Ruling on Malvo: A guardian should never have been appointed for Lee Boyd Malvo, the teenage sniper suspect now facing capital murder charges in Fairfax County, a Fairfax judge ruled yesterday in rejecting the guardian's request for Malvo's records.
Malvo was arrested in October and turned over to Fairfax authorities in November for allegedly participating in the fall shootings, which left 10 dead and three wounded in the Washington area. A Fairfax juvenile court judge then appointed a defense lawyer and a guardian for Malvo, whose parents were out of touch with him.
But Fairfax Circuit Court Judge Jane Marum Roush ruled, in an opinion released yesterday, that Virginia law requires only that a lawyer be appointed to a juvenile defendant. Roush said juvenile court judges have discretion to appoint a guardian only in situations where the law does not require either a lawyer or a guardian. Since the law required that Malvo receive a lawyer, the juvenile court "had no authority to appoint [Todd] Petit to act as Mr. Malvo's guardian," Roush wrote.
Petit had sought any records held by Fairfax, Prince William and Hanover counties, including criminal investigation files. Roush ruled that even if Petit were a proper guardian, he was not entitled to police files. Last month, Roush said that Petit's guardianship would end Feb. 18, when Malvo turns 18. He has been certified to stand trial as an adult on murder and terrorism charges.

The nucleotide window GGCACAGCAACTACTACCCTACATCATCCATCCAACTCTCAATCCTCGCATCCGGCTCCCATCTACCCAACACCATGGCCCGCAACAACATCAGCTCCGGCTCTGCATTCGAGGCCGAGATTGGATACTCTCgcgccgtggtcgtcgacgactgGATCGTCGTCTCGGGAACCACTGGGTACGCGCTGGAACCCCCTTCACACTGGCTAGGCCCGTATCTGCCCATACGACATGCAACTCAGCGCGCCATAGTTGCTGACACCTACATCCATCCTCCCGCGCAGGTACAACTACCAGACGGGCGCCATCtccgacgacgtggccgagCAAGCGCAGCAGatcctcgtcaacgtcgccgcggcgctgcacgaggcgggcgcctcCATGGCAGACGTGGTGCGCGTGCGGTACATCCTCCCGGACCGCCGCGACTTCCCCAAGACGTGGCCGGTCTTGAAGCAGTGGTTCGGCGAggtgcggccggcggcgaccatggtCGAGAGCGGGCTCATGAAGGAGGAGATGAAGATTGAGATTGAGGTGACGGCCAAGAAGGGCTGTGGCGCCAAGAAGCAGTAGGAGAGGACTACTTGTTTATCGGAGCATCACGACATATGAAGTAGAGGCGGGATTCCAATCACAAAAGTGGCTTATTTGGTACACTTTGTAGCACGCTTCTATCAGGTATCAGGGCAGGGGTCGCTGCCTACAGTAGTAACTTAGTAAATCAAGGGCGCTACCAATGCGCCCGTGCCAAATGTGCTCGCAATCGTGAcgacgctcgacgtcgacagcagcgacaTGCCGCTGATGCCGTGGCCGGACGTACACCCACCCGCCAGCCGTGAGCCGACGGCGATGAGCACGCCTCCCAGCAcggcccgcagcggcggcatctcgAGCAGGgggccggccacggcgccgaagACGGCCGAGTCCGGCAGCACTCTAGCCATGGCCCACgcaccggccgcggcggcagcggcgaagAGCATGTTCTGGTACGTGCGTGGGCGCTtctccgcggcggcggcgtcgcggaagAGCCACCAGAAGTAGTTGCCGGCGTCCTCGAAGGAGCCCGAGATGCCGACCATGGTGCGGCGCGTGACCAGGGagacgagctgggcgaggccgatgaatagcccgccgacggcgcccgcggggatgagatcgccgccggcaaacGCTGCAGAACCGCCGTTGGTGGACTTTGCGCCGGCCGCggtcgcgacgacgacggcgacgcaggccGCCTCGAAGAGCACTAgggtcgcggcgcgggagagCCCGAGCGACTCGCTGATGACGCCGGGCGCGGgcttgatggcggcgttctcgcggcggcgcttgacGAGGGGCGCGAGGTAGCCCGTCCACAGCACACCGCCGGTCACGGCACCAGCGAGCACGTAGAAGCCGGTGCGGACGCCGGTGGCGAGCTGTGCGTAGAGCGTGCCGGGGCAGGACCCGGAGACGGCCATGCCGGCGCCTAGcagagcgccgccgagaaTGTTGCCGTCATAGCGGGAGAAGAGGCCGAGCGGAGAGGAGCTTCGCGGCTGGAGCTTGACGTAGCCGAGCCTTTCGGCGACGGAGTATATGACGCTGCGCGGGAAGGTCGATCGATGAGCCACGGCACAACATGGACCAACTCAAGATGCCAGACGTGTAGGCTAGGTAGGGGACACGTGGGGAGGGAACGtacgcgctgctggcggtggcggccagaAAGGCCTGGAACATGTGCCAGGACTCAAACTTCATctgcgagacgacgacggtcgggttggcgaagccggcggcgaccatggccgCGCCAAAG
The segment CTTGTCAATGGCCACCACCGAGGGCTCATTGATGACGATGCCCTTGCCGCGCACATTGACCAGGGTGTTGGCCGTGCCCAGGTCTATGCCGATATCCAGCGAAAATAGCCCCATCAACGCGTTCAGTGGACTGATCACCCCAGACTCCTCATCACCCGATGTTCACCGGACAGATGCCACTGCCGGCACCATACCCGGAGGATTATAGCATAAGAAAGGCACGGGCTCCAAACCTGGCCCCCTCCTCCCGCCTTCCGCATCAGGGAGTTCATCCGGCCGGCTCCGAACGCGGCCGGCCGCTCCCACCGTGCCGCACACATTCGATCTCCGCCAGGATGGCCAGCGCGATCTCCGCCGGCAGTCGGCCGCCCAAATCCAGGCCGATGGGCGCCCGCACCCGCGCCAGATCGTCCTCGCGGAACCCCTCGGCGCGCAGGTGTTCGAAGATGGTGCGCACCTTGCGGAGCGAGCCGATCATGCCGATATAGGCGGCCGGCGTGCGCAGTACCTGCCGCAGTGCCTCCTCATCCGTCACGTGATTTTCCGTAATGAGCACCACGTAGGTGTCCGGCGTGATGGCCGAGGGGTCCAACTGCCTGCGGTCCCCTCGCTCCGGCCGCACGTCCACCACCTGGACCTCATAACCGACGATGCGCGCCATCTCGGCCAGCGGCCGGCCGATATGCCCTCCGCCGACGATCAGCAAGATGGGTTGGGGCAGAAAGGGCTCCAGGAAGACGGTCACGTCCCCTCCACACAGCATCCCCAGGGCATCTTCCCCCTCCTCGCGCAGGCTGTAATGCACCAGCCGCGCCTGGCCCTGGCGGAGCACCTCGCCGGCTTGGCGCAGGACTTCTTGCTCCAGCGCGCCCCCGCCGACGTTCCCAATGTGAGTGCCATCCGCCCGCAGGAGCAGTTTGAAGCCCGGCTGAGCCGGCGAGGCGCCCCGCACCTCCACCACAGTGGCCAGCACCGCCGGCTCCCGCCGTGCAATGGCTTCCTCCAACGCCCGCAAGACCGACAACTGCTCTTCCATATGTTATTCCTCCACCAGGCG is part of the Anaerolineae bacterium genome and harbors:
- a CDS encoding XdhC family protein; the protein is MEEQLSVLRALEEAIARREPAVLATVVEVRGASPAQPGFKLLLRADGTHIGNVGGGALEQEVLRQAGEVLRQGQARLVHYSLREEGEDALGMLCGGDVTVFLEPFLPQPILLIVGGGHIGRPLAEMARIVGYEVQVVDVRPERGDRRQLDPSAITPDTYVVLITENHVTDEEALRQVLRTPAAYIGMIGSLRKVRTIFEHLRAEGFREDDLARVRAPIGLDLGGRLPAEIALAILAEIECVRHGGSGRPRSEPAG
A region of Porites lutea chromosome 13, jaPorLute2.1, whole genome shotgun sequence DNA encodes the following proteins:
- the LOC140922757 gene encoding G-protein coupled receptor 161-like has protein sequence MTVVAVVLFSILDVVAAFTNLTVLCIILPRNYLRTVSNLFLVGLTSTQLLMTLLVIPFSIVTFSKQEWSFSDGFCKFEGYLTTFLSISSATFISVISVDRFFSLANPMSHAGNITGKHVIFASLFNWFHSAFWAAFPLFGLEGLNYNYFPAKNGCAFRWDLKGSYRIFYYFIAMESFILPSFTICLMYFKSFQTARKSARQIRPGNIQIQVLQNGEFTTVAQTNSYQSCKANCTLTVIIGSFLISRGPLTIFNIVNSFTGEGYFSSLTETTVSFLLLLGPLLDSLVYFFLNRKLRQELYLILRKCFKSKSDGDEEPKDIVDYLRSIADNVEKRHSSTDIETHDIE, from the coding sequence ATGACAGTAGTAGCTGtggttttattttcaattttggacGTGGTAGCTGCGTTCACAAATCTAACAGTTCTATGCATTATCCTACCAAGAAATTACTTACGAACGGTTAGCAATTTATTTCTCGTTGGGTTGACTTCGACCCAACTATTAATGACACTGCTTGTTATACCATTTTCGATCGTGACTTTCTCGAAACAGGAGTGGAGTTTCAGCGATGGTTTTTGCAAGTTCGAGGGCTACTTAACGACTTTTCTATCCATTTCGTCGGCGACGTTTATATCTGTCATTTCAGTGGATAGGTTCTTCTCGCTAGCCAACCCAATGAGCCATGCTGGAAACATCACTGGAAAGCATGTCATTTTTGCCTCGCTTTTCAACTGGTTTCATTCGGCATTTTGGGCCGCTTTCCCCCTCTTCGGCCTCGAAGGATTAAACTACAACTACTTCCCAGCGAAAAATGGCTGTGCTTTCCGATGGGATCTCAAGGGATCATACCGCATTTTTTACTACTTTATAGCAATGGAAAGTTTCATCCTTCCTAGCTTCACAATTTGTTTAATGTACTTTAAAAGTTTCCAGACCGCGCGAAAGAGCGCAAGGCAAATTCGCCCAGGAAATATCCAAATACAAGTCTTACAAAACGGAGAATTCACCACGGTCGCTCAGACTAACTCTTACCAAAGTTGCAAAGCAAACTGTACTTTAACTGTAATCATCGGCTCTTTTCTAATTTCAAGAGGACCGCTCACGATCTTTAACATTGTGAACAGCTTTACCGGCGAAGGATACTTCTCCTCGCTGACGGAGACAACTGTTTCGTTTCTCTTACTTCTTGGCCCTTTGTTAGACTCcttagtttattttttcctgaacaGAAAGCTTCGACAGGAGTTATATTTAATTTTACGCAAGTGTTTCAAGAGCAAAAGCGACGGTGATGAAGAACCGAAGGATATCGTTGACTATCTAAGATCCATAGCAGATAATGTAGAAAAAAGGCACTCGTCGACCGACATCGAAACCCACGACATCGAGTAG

Officer sentenced: A former Prince George's County police officer was sentenced Wednesday in U.S. District Court in Greenbelt to six months of home detention and five years' probation for failing to file taxes. He also was ordered to pay $36,535 in restitution.
Herman E. Johnson, 47, of Clinton pleaded guilty in October to failing to pay taxes in 1996 and 1997 while he served on the police force, according to Mary Frances Martin, a spokeswoman for the Internal Revenue Service. He originally was charged with failing to file tax returns from 1989 to 2001.
Ex-official charged: A former Charles County government official who resigned last month has been charged with forging documents to pay a friend $1,500 in public funds for services he never rendered, the county sheriff's office said yesterday.
Carol-Lynn Snowden, former director of the Charles County Human Services Partnership, allegedly forged vouchers in July approving $1,500 in payment for the friend, Michael Riley, according to charging documents filed Wednesday in Charles County District Court. On paper, the money was for helping a mental health patient move to a new home, but a county audit last year found that the patient did not exist and Riley never endered any services, according to charging documents.
Snowden, 34, of Bowie, resigned Jan. 25, after almost two years at the helm of the Human Services Partnership, said County Attorney Roger Fink. The partnership coordinates the provision of social services.
Compiled from reports by staff writers.